Chang tries to understand hip-hop by starting with ground-level historical context, not by fixating on pop-cultural notoriety. As an example he points out how the real significance of Snoop Dogg's Doggystyle was forgotten after it became a platinum-selling symbol of hedonistic west-coast hip-hop. "People look back at that as the downfall of conscious rap or whatever. But if you put it back into its local context, it's pretty amazing, because that record was documenting a moment in time where because of the [Watts] gang peace treaty of 1992 there was total freedom. So you could actually roll down the street smokin' endo, sippin' on gin and juice, and being laid-back--without the fear of getting shot."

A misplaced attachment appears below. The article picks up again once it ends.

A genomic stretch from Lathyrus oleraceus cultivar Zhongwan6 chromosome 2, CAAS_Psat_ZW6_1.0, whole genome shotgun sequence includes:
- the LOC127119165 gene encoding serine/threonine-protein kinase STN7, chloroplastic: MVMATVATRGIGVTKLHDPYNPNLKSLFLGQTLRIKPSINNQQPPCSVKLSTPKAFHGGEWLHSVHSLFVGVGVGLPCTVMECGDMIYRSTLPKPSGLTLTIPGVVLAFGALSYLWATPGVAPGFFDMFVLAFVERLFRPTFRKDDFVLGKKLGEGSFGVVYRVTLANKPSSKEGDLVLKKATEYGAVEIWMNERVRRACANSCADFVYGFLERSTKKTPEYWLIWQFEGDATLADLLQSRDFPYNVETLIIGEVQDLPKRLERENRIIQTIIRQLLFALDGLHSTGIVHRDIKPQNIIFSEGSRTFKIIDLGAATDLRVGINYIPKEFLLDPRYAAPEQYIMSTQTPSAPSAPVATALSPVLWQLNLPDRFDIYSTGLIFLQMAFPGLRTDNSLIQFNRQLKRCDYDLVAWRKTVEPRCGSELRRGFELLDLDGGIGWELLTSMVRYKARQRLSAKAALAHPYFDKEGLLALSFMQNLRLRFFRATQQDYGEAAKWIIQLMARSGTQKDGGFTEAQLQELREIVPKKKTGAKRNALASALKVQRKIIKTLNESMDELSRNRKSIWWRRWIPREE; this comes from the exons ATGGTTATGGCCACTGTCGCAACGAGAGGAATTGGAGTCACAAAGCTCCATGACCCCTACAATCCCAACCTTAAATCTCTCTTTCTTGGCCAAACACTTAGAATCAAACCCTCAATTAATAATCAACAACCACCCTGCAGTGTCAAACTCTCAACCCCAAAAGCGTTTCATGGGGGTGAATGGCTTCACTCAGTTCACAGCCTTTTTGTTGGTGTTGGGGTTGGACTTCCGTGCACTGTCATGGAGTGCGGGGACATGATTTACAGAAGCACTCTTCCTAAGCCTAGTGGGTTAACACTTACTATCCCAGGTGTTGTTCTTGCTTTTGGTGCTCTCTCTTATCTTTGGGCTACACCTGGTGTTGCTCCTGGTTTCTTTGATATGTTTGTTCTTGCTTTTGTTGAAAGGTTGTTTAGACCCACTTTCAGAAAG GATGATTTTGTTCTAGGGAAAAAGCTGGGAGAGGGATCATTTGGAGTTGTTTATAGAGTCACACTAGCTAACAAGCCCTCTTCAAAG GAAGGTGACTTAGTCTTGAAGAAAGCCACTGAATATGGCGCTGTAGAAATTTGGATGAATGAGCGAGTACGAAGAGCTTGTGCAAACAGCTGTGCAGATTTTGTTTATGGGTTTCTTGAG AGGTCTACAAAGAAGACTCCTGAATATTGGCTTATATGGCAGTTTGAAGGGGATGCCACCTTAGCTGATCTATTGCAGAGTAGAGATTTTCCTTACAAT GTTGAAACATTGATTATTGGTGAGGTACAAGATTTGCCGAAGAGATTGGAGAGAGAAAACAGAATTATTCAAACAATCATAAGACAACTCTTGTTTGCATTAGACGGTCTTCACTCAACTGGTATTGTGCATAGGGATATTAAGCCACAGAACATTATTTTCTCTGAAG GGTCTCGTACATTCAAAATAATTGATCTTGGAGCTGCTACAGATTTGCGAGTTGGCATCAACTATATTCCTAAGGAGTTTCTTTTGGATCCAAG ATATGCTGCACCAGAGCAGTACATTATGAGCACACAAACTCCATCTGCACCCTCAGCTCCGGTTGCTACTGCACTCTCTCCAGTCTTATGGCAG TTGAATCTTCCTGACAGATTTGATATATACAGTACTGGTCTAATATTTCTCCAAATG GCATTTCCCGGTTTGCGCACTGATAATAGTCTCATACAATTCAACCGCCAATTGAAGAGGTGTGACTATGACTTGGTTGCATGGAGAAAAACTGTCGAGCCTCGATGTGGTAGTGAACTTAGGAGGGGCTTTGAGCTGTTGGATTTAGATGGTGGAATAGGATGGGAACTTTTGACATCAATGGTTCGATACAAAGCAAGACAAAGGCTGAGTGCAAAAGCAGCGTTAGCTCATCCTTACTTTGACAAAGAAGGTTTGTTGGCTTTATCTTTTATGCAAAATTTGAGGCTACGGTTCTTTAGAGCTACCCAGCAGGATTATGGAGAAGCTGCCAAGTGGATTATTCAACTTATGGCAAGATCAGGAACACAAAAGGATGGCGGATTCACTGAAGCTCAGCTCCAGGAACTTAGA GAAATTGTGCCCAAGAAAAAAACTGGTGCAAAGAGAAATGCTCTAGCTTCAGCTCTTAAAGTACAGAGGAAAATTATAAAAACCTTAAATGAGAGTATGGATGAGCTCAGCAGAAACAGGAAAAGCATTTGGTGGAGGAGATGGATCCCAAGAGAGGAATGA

Can't Stop Won't Stop closes with Chang's coverage of several key political protests in 1999 and 2000--California activists were mobilizing to defeat ballot initiatives they saw as unfairly targeting youth, minorities, and illegal immigrants, and New Yorkers were out in force against police violence after the killing of Amadou Diallo. Chang believes those events prompted the rebirth of hip-hop activism, and he's working to keep that spirit alive. He serves on the platform and protocol committee for the National Hip-Hop Political Convention, which attempts to spur grassroots political engagement all over the country--one of the requirements for delegates is that they must have registered at least 50 voters. The first convention, held last year in New Jersey, drew almost 5,000 participants for four days of concerts, seminars, and meetings; the goal, according to the convention's mission statement, was for everyone to "vote on, adopt and endorse a political agenda for the hip-hop generation."